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Frisch Corp. v. Ezzell

MARCH 8, 1960.




Appeal from the Superior Court of Cook county; the Hon. GROVER C. NIEMEYER, Judge, presiding. Affirmed.


Rehearing denied March 29, 1960.

Plaintiff sues in equity to restrain the defendant from engaging in a competitive business based on a restrictive clause contained in an employment contract. A motion for a temporary injunction was denied. Plaintiff appeals.

No evidence was presented by the parties. The decision of the trial court was based on the pleadings. The essential allegations in the complaint show the following:

Luther F. Ezzell, as President of Hydro-Lift Company, Inc., executed a contract on January 26, 1959, for the sale of his company to the plaintiff. Their business consisted exclusively of the manufacture, assembly, and sale of a unique device which had been designed and developed by Ezzell for the handling of steel coils. With the assistance of plaintiff's engineers and the use of plaintiff's facilities and finances Ezzell perfected this device. This special type of handling equipment was sold only to steel mills and steel warehouses on a nationwide basis. Among the inducements to purchase his company was the representation that Ezzell would enter plaintiff's employ and supply it with the technical skill and know-how required to manufacture the unique device and that Frisch would become the sole and exclusive manufacturer and distributor of this unique device.

The written agreement to purchase entered into on January 26, 1959, was attached to the complaint and recites that Frisch purchased "certain machinery, accounts receivable, work in process, inventory and other assets . . . including good will and the name `Hydro-Lift Company.'"

The pertinent parts of the employment contract entered into between the parties on February 1, 1959, recite that:

". . . Ezzell was formerly engaged in the manufacture of certain specialized materials handling equipment and devices . . . [Frisch] has purchased and acquired all of the assets of Hydro-Lift Company, Inc. . . . Ezzell was formerly the principal executive officer of [that company] . . . [Frisch] proposes to engage in the manufacture of materials handling equipment and devices . . . [Frisch employed Ezzell] as the general manager of its material division for a period of three (3) years . . . Ezzell shall devote his entire working time. . . .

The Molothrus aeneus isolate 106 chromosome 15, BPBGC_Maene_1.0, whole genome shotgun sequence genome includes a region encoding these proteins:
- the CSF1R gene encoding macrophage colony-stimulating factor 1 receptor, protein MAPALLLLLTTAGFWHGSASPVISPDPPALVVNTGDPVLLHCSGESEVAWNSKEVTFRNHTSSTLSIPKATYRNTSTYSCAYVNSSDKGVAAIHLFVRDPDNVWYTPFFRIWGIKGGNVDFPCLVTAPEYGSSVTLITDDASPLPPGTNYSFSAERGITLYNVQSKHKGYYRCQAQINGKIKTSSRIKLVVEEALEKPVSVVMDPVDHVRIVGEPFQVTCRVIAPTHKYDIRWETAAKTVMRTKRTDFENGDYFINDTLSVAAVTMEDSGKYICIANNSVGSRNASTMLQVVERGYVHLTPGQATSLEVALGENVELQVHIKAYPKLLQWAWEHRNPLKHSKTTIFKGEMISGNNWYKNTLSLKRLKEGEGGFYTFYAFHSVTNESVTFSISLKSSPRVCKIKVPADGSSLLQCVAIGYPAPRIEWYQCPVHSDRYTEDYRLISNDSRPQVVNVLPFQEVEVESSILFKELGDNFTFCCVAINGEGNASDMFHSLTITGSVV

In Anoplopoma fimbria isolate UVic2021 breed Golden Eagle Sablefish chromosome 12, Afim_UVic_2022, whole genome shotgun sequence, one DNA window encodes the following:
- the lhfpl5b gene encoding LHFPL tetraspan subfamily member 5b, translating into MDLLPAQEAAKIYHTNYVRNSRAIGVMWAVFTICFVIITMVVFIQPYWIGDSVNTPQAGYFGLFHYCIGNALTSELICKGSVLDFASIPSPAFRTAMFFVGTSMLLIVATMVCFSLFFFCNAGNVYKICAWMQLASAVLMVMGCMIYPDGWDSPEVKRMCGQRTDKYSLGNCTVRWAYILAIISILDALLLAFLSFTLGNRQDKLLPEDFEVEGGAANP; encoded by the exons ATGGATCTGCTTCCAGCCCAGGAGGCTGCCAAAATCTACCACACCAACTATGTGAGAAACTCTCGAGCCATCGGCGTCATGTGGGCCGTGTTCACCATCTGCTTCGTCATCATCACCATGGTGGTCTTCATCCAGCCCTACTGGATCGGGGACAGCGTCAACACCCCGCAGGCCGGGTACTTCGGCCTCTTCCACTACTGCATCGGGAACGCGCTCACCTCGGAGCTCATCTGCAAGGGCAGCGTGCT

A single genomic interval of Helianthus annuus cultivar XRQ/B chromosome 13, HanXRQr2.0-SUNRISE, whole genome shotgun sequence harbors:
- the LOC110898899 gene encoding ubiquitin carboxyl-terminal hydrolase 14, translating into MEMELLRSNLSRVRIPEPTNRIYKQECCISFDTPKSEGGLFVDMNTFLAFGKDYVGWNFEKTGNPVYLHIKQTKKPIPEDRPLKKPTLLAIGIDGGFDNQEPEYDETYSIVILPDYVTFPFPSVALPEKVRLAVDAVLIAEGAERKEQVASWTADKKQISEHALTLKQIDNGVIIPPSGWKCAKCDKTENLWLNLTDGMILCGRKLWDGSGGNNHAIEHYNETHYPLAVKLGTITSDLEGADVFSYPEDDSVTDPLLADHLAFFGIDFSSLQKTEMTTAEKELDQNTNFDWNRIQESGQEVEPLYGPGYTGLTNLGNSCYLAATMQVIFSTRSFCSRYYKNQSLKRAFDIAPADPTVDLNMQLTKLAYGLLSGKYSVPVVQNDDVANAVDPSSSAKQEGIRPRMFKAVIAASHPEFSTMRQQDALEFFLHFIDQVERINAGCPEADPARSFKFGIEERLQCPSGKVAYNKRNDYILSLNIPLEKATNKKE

". . . [Ezzell] shall not during the term of this agreement, nor for a period of one (1) year thereafter, engage or become interested in any other business, investment, or calling which is or may be contrary to the welfare, interest, advantage, or benefit of the Corporation. . . . That this writing constitutes the whole agreement of the parties with reference to the employment . . . all promises, undertakings, representations, agreements, understandings, and arrangements . . . being . . . merged."

On August 1, 1959, six months after this employment contract was entered into, Ezzell and others formed a firm for the purpose of assembling, fabricating, manufacturing and selling materials handling equipment of the same type and design as previously manufactured and sold by Hydro-Lift Company.

The injunction plaintiff seeks is to restrain Ezzell from violating his covenant and from disclosing the secrets acquired by him while in the service of defendant under his contract of employment.

Both parties agree that the basic issue presented is the validity of the restrictive covenant. The rights of the parties as to patents are not determined here. The universal decisions have established that every contract of this kind must be judged according to its special circumstances.

The question on this appeal is whether the chancellor abused his discretion in denying the plaintiff an injunction. If the chancellor correctly decided the question of law there was no abuse of discretion.

Plaintiff relies on World Wide Pharmacal Distributing Co. v. Kolkey, 5 Ill. App.2d 201, and the cases cited therein; (Voices, Inc. v. Metal Tone Mfg. Co., 119 N.J. Eq. 324, 182 A. 880; Eastman Kodak Co. v. Powers Film Products, Inc., 189 App. Div. 556, 179 N.Y.S. 325; Irvington Varnish & Insulator Co. v. Van Norde, 138 N.J. Eq. 99, 46 A.2d 201, and Harrison v. Glucose Sugar Refining Company, 116 F. 304 (7th Cir. 1902)), which are cases where courts upheld restrictions to unlimited areas and periods of limitations as being reasonable. They involved a seller of a secret process or an employee who ...

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